Above normal fire potential continues

Secretary of Agriculture Sonny Perdue and Secretary of the Interior Ryan Zinke hosted a fire briefing last month for members of Congress to highlight the importance of inter-departmental collaboration to increase firefighter, public and community safety. (National Interagency Fire Center)

Secretary of Agriculture Sonny Perdue and Secretary of the Interior Ryan Zinke hosted a fire briefing last month for members of Congress to highlight the importance of inter-departmental collaboration to increase firefighter, public and community safety. (National Interagency Fire Center)

ARIZONA — In May, Secretary of Agriculture Sonny Perdue and Secretary of the Interior Ryan Zinke hosted a fire briefing for members of Congress at the U.S. Department of Agriculture to highlight the importance of inter-departmental collaboration to increase firefighter, public and community safety.

They also gave a recap of the 2017 wildfire season, which was one of the most challenging years on record.

Their report stated the federal government spent $2.9 billion — the largest amount ever — on suppression operations in 2017. That year also saw 14 wildland firefighters die, and approximately 71,000 wildfires burn more than 10 million acres of federal, state, tribal and private lands.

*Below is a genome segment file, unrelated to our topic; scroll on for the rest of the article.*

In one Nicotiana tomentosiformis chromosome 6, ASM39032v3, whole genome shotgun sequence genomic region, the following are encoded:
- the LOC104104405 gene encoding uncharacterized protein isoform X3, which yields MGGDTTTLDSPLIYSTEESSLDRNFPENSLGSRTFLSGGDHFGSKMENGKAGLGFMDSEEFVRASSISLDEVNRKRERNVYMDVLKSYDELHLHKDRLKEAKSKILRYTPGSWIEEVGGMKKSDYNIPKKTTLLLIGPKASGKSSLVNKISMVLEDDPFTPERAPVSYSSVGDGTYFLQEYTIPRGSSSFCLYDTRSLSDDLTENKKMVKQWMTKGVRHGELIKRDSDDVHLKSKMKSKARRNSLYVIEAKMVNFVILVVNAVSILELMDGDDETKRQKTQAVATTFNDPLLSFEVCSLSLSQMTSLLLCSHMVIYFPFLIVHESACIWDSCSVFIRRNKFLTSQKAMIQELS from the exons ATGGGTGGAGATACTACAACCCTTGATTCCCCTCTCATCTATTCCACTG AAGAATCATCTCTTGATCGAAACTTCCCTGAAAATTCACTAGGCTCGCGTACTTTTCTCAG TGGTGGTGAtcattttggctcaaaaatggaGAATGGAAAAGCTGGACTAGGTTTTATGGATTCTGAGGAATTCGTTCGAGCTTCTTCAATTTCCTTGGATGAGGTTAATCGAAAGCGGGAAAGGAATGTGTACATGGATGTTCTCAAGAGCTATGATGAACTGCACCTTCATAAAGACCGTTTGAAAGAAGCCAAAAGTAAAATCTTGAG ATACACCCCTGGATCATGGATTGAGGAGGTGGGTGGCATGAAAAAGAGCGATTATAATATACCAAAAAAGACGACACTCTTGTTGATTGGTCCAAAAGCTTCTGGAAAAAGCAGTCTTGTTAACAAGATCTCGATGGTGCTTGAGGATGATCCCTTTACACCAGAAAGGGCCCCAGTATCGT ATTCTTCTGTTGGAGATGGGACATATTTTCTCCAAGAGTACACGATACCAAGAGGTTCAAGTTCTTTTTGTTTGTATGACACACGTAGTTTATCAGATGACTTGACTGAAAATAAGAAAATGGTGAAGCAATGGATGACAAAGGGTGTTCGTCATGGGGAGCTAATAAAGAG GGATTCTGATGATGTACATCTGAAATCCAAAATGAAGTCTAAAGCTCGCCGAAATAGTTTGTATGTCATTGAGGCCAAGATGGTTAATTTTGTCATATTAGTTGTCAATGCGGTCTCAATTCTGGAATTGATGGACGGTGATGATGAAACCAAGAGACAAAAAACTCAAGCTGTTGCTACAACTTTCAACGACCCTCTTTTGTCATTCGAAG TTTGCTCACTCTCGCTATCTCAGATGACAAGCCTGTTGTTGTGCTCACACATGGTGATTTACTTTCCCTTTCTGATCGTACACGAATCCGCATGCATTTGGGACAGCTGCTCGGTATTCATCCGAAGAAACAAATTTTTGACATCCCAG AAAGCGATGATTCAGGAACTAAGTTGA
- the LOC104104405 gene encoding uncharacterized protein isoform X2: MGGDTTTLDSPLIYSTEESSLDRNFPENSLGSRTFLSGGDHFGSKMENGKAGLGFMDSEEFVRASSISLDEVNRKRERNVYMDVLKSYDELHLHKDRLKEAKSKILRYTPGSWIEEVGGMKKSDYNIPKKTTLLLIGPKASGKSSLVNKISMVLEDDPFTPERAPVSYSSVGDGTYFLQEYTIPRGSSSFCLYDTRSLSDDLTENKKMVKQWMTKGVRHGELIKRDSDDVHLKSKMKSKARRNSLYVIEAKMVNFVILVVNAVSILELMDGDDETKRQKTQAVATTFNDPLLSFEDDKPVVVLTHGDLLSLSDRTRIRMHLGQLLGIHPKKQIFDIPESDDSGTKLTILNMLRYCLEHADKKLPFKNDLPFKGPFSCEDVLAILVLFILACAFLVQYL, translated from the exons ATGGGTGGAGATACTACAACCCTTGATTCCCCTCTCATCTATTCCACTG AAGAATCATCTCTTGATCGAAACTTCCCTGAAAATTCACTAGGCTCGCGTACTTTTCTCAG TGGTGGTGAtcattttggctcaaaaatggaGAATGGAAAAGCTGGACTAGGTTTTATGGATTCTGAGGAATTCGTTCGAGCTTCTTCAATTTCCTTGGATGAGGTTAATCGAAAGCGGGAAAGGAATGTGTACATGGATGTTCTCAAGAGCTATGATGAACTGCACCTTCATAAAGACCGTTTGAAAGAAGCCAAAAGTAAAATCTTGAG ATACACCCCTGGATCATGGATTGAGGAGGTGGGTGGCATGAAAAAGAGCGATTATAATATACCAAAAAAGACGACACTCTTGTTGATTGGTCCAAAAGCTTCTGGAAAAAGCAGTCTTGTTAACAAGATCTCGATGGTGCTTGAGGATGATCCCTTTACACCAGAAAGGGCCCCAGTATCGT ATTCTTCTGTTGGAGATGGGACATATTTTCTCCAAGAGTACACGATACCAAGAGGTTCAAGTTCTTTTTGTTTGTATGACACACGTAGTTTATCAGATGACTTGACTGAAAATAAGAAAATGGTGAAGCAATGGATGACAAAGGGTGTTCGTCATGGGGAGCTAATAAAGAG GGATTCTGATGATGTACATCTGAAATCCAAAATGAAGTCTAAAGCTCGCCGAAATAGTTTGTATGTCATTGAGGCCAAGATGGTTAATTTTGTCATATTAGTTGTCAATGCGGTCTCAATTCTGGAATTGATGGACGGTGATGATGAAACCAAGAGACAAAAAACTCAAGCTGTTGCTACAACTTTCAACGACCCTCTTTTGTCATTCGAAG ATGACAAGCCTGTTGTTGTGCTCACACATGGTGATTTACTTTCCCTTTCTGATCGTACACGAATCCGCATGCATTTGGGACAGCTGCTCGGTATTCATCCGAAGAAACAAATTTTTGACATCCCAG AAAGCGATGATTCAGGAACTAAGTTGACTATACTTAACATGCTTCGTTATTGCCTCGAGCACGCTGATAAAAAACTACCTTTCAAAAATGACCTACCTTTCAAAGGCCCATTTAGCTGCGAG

The National Interagency Fire Center (NIFC) Predictive Services recently released its National Significant Wildland Fire Potential Outlook for June through September.

The report stated that a combination of deepening drought and the carryover of fine fuels from 2017 is expected to lead to above normal large fire potential across western portions of the Four Corners Region and Southern California in June.

Late June through early July are the peak fire season across the southwest.

During July, activity may begin to spread west and north with the drying and curing of the fuels as the southwestern monsoon season begins.

The U.S. Drought Monitor showed three primary areas of continued drought across the nation: the Southwest, Oregon, and portions of the northern Great Plains.

Above normal wildland fire potential is expected across the western two-thirds of the southwestern Region in June followed by a return to normal potential from July onward. All areas will see normal fire potential July through September.

The temperatures should generally remain warmer than average with drier than average conditions for much of southwest area through June

As June evolves, increased moisture from both the south and east will lead to periods of increased lightning. This could combine with periods of heat and wind to provide and impetus for the above normal fire potential forecast for much of the southwest area.

The National Significant Wildland Fire Potential Outlook is a support tool for wildland fire managers, providing an assessment of current weather and fuels conditions and how these will evolve in the next four months.

The full NIFC report can be read at www.predictiveservices.nifc.gov/outlooks and Zinke and Perdue’s memo can be read in its entirety at https://www.usda.gov/sites/default/files/documents/usda-doi-wildland-memorandum.pdf.

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